Finding where you are in 3 words

Geopositioning gets better and better, but more precise doesn’t mean simpler. GPS coordinates give you the option to locate a place within a meter or less, but the drawback is having to remember long numbers for latitude and longitude. You can always pass on this information with a post address, but what if you are out in the wild?

An english start-up figured out a way to get positioned everywhere in the world using combinations of 3 words. I read about it on techcrunch.com, but you can check out the project in what3words.com. Go use their map to choose a point to your liking; it gives you the coordinates of a 3 meter by 3 meter square wherever you are: Three words in your language.

Mount Vesuvius has a very happy-go-lucky name
Mount Vesuvius has a very happy-go-lucky name. A pity it is not “Lovely daytime, fellow”.

I think this is brilliant. Aside the human-oriented aspects like post addresses for everyone (they even got a awarded for their innovation), it can be used for geology. Here are two reasons why:

  1. Resolution: The 3×3 meters square is precise enough to mark rocky outcrops or interesting cave-ins on a mapping day.
  2. Simplicity: When describing the geology on a field notebook it’s easier to write 3 words than note down the GPS coordinates of a point, so you can have all recorded in one place for future reference.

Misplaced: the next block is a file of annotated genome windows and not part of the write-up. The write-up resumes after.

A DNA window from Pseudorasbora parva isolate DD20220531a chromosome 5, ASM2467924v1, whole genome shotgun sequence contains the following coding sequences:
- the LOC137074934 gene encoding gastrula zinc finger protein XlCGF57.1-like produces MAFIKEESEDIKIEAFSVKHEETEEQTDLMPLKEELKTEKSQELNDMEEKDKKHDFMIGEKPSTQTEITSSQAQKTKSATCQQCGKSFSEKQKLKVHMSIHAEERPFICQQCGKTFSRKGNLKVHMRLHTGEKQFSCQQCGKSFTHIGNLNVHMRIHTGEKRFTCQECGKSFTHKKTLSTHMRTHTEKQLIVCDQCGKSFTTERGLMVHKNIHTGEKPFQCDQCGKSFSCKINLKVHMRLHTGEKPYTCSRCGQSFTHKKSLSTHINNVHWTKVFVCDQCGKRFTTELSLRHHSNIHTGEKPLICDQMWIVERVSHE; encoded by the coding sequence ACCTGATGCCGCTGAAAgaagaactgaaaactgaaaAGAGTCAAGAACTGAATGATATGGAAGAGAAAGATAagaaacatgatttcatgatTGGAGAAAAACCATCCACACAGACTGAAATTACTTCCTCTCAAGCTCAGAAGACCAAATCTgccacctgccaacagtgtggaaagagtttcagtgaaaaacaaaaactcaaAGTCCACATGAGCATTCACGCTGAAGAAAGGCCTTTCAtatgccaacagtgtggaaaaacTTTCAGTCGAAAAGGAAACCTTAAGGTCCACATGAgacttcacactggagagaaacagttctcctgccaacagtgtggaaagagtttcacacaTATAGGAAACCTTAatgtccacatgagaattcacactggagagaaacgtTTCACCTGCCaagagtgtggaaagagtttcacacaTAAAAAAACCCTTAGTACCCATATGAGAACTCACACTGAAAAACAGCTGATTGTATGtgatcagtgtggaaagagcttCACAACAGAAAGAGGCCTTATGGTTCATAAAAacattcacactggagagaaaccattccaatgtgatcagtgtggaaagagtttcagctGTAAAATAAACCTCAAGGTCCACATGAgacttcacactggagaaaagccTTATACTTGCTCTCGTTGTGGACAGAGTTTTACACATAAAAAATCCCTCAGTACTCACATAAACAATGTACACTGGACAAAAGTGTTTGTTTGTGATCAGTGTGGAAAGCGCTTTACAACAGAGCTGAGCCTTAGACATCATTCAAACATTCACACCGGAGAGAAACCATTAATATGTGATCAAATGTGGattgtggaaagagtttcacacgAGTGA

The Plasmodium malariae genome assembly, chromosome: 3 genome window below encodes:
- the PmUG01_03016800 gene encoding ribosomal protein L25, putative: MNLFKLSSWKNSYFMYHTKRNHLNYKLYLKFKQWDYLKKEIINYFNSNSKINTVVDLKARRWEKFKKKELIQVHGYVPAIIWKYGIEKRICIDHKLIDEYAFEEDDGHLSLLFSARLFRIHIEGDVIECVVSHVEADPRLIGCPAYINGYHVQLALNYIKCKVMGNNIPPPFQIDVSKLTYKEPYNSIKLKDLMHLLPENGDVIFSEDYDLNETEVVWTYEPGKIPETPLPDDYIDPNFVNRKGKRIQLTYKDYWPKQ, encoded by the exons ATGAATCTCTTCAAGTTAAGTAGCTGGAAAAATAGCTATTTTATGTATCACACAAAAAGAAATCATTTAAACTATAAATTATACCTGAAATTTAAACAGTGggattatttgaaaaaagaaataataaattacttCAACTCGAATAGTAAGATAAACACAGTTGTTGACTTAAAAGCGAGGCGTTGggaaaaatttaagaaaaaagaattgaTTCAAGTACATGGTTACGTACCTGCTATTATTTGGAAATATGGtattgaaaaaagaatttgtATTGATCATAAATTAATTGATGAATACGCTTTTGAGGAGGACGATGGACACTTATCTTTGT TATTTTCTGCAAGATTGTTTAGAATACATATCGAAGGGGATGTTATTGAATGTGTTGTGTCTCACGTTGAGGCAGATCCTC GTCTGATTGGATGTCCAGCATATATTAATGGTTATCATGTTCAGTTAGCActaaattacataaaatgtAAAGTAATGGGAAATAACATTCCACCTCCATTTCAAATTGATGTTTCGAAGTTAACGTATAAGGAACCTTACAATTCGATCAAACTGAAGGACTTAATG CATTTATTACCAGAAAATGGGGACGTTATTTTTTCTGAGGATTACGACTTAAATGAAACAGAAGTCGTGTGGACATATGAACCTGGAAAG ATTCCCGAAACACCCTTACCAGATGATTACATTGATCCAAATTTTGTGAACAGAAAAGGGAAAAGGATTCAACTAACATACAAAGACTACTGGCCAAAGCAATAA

One thing, though: Be careful with this system when using it for your job, as some 3 word combinations are silly. So that maybe tones down the professionality of what you wanted to convey, but identifying places like this will make you remember them more easily, right? Workaholic projection intros, for example, is better than “beach number 2”.

Try captioning a photo on a stratigraphy page like this, I dare you.
Try captioning a photo on a stratigraphy page like this, I dare you. By the way, that’s the real geopositioning of a granite outcrop.

On a more personal note, I’d recommend you to go see the geology at lurched.outdoes.circuit. The service now only needs to get popular to be really useful; I recommend you go try it, and find it new uses for your line of job.

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